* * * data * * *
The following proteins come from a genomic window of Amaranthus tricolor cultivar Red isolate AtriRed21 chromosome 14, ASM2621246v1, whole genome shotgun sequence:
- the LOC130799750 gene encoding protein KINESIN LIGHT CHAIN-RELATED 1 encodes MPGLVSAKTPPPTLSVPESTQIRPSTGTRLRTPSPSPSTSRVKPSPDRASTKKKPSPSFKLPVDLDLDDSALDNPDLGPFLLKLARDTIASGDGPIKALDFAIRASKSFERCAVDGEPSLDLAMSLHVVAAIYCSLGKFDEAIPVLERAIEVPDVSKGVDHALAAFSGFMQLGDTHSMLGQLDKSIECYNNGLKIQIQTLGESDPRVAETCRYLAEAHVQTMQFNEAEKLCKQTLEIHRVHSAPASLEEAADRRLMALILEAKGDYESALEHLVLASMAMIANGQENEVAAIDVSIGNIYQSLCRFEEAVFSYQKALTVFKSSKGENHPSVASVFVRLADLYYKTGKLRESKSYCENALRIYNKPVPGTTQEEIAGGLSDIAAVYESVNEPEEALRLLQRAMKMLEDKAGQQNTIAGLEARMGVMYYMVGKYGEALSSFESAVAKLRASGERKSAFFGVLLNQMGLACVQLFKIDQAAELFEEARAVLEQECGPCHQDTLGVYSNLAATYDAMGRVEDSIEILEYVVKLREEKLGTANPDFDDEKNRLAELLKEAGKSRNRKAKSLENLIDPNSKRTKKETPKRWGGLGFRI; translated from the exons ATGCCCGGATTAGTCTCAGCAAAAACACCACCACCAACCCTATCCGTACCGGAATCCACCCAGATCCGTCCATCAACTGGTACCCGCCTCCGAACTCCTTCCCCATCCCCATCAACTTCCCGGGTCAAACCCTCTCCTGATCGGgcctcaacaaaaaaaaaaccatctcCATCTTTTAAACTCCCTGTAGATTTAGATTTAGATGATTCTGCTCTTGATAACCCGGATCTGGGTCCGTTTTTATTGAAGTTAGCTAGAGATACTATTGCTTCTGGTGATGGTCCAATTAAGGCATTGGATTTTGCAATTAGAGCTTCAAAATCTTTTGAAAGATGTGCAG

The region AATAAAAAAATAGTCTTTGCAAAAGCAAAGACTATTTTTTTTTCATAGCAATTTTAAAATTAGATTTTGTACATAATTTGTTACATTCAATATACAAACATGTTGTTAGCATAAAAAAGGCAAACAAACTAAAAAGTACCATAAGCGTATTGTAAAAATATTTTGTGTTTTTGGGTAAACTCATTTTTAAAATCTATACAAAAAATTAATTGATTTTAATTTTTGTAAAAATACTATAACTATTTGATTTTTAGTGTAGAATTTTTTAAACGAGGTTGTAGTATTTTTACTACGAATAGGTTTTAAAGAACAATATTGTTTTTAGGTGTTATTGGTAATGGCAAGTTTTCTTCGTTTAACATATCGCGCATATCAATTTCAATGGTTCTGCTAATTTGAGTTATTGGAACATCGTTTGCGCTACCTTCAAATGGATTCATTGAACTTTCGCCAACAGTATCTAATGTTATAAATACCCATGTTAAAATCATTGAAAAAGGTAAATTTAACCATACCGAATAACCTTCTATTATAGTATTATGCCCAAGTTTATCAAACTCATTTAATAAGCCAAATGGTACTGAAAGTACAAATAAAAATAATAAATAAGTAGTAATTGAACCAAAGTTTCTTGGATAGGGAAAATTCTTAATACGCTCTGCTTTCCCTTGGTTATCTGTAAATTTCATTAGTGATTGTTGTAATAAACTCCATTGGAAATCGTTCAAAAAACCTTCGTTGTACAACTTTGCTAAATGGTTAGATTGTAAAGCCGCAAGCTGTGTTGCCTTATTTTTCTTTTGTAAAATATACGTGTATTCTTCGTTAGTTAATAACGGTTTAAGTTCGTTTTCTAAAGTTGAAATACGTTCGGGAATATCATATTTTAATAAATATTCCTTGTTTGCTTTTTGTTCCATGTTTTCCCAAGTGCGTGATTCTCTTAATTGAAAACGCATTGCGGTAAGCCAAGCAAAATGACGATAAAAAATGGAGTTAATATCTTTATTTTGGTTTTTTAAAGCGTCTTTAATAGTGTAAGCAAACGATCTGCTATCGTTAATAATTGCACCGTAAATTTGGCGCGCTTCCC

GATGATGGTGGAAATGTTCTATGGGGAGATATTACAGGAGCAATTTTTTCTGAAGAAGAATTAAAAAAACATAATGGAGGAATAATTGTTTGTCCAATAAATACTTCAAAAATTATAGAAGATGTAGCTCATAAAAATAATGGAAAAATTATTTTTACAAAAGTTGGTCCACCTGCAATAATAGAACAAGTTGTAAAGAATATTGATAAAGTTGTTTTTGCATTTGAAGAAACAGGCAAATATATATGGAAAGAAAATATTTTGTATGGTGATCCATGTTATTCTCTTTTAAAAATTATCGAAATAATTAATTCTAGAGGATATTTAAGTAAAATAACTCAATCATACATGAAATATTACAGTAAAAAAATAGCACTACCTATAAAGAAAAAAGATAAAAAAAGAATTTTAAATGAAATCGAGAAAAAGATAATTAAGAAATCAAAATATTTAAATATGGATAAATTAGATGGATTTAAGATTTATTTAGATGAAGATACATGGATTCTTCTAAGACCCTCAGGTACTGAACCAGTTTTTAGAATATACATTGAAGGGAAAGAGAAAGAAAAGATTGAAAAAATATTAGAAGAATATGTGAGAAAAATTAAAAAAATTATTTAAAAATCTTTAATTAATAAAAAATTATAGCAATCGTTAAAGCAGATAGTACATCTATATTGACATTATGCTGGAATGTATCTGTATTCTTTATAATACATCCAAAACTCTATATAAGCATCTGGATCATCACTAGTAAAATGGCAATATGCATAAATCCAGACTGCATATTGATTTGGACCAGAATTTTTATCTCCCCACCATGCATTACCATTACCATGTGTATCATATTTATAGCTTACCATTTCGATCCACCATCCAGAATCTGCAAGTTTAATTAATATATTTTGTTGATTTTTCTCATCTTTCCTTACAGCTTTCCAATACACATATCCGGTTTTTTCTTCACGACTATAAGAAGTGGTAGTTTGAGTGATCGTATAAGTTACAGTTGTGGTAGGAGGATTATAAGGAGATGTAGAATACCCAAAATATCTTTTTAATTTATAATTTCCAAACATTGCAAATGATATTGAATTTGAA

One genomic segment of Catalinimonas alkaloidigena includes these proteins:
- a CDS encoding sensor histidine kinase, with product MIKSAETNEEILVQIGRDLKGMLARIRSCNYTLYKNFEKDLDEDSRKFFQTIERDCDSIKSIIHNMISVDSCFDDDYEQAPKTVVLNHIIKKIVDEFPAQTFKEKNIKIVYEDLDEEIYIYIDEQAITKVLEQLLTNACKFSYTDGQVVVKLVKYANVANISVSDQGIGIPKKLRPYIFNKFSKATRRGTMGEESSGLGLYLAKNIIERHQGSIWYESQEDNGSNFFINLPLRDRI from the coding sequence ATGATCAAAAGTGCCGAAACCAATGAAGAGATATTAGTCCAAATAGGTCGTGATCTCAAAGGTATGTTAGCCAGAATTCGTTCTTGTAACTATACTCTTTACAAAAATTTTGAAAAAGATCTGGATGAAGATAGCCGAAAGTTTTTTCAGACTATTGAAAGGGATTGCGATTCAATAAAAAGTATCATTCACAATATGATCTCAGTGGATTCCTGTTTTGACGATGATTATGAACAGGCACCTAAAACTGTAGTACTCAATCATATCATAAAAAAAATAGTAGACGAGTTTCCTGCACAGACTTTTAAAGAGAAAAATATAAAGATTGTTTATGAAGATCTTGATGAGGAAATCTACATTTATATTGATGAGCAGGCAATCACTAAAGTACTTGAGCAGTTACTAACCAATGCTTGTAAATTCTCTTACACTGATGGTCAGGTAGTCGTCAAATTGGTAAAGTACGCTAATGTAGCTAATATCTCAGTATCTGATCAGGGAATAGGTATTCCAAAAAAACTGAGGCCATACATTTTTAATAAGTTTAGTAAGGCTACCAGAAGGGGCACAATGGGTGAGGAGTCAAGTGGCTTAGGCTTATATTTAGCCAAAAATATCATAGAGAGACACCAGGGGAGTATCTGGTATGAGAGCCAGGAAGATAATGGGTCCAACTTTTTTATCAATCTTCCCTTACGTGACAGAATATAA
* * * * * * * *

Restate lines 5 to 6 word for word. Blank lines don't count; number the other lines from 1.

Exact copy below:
One genomic segment of Catalinimonas alkaloidigena includes these proteins:
- a CDS encoding sensor histidine kinase, with product MIKSAETNEEILVQIGRDLKGMLARIRSCNYTLYKNFEKDLDEDSRKFFQTIERDCDSIKSIIHNMISVDSCFDDDYEQAPKTVVLNHIIKKIVDEFPAQTFKEKNIKIVYEDLDEEIYIYIDEQAITKVLEQLLTNACKFSYTDGQVVVKLVKYANVANISVSDQGIGIPKKLRPYIFNKFSKATRRGTMGEESSGLGLYLAKNIIERHQGSIWYESQEDNGSNFFINLPLRDRI from the coding sequence ATGATCAAAAGTGCCGAAACCAATGAAGAGATATTAGTCCAAATAGGTCGTGATCTCAAAGGTATGTTAGCCAGAATTCGTTCTTGTAACTATACTCTTTACAAAAATTTTGAAAAAGATCTGGATGAAGATAGCCGAAAGTTTTTTCAGACTATTGAAAGGGATTGCGATTCAATAAAAAGTATCATTCACAATATGATCTCAGTGGATTCCTGTTTTGACGATGATTATGAACAGGCACCTAAAACTGTAGTACTCAATCATATCATAAAAAAAATAGTAGACGAGTTTCCTGCACAGACTTTTAAAGAGAAAAATATAAAGATTGTTTATGAAGATCTTGATGAGGAAATCTACATTTATATTGATGAGCAGGCAATCACTAAAGTACTTGAGCAGTTACTAACCAATGCTTGTAAATTCTCTTACACTGATGGTCAGGTAGTCGTCAAATTGGTAAAGTACGCTAATGTAGCTAATATCTCAGTATCTGATCAGGGAATAGGTATTCCAAAAAAACTGAGGCCATACATTTTTAATAAGTTTAGTAAGGCTACCAGAAGGGGCACAATGGGTGAGGAGTCAAGTGGCTTAGGCTTATATTTAGCCAAAAATATCATAGAGAGACACCAGGGGAGTATCTGGTATGAGAGCCAGGAAGATAATGGGTCCAACTTTTTTATCAATCTTCCCTTACGTGACAGAATATAA